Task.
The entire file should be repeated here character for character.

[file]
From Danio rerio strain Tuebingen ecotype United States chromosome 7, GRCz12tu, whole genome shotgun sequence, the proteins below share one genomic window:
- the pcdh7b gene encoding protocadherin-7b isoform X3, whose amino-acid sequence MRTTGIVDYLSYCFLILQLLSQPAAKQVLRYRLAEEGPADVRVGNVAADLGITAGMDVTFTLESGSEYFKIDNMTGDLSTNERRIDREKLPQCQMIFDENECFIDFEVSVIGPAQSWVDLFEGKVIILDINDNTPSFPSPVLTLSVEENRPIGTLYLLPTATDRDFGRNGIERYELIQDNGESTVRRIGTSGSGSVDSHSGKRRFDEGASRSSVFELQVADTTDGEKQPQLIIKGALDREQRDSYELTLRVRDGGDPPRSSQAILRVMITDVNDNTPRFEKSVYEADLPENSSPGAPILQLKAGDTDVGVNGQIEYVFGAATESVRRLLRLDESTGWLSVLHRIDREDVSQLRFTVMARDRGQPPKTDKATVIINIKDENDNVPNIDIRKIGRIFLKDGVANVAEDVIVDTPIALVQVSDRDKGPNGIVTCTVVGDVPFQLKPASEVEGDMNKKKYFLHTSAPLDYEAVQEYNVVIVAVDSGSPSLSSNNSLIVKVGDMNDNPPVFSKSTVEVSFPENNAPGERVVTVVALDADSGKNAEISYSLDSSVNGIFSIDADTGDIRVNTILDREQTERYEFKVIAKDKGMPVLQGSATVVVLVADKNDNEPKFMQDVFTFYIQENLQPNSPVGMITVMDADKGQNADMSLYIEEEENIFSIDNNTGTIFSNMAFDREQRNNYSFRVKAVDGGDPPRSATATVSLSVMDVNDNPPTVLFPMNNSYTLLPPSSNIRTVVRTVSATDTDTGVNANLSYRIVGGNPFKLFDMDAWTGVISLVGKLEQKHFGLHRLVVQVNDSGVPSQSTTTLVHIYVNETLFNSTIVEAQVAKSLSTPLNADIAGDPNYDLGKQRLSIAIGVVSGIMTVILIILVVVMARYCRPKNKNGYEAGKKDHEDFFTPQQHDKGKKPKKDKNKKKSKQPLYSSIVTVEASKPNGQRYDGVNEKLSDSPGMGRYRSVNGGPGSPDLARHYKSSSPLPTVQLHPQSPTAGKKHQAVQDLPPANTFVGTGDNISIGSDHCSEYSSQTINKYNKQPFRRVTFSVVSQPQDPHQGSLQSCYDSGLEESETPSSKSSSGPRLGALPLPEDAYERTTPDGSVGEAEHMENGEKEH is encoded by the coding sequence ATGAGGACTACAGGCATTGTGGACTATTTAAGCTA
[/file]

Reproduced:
From Danio rerio strain Tuebingen ecotype United States chromosome 7, GRCz12tu, whole genome shotgun sequence, the proteins below share one genomic window:
- the pcdh7b gene encoding protocadherin-7b isoform X3, whose amino-acid sequence MRTTGIVDYLSYCFLILQLLSQPAAKQVLRYRLAEEGPADVRVGNVAADLGITAGMDVTFTLESGSEYFKIDNMTGDLSTNERRIDREKLPQCQMIFDENECFIDFEVSVIGPAQSWVDLFEGKVIILDINDNTPSFPSPVLTLSVEENRPIGTLYLLPTATDRDFGRNGIERYELIQDNGESTVRRIGTSGSGSVDSHSGKRRFDEGASRSSVFELQVADTTDGEKQPQLIIKGALDREQRDSYELTLRVRDGGDPPRSSQAILRVMITDVNDNTPRFEKSVYEADLPENSSPGAPILQLKAGDTDVGVNGQIEYVFGAATESVRRLLRLDESTGWLSVLHRIDREDVSQLRFTVMARDRGQPPKTDKATVIINIKDENDNVPNIDIRKIGRIFLKDGVANVAEDVIVDTPIALVQVSDRDKGPNGIVTCTVVGDVPFQLKPASEVEGDMNKKKYFLHTSAPLDYEAVQEYNVVIVAVDSGSPSLSSNNSLIVKVGDMNDNPPVFSKSTVEVSFPENNAPGERVVTVVALDADSGKNAEISYSLDSSVNGIFSIDADTGDIRVNTILDREQTERYEFKVIAKDKGMPVLQGSATVVVLVADKNDNEPKFMQDVFTFYIQENLQPNSPVGMITVMDADKGQNADMSLYIEEEENIFSIDNNTGTIFSNMAFDREQRNNYSFRVKAVDGGDPPRSATATVSLSVMDVNDNPPTVLFPMNNSYTLLPPSSNIRTVVRTVSATDTDTGVNANLSYRIVGGNPFKLFDMDAWTGVISLVGKLEQKHFGLHRLVVQVNDSGVPSQSTTTLVHIYVNETLFNSTIVEAQVAKSLSTPLNADIAGDPNYDLGKQRLSIAIGVVSGIMTVILIILVVVMARYCRPKNKNGYEAGKKDHEDFFTPQQHDKGKKPKKDKNKKKSKQPLYSSIVTVEASKPNGQRYDGVNEKLSDSPGMGRYRSVNGGPGSPDLARHYKSSSPLPTVQLHPQSPTAGKKHQAVQDLPPANTFVGTGDNISIGSDHCSEYSSQTINKYNKQPFRRVTFSVVSQPQDPHQGSLQSCYDSGLEESETPSSKSSSGPRLGALPLPEDAYERTTPDGSVGEAEHMENGEKEH is encoded by the coding sequence ATGAGGACTACAGGCATTGTGGACTATTTAAGCTA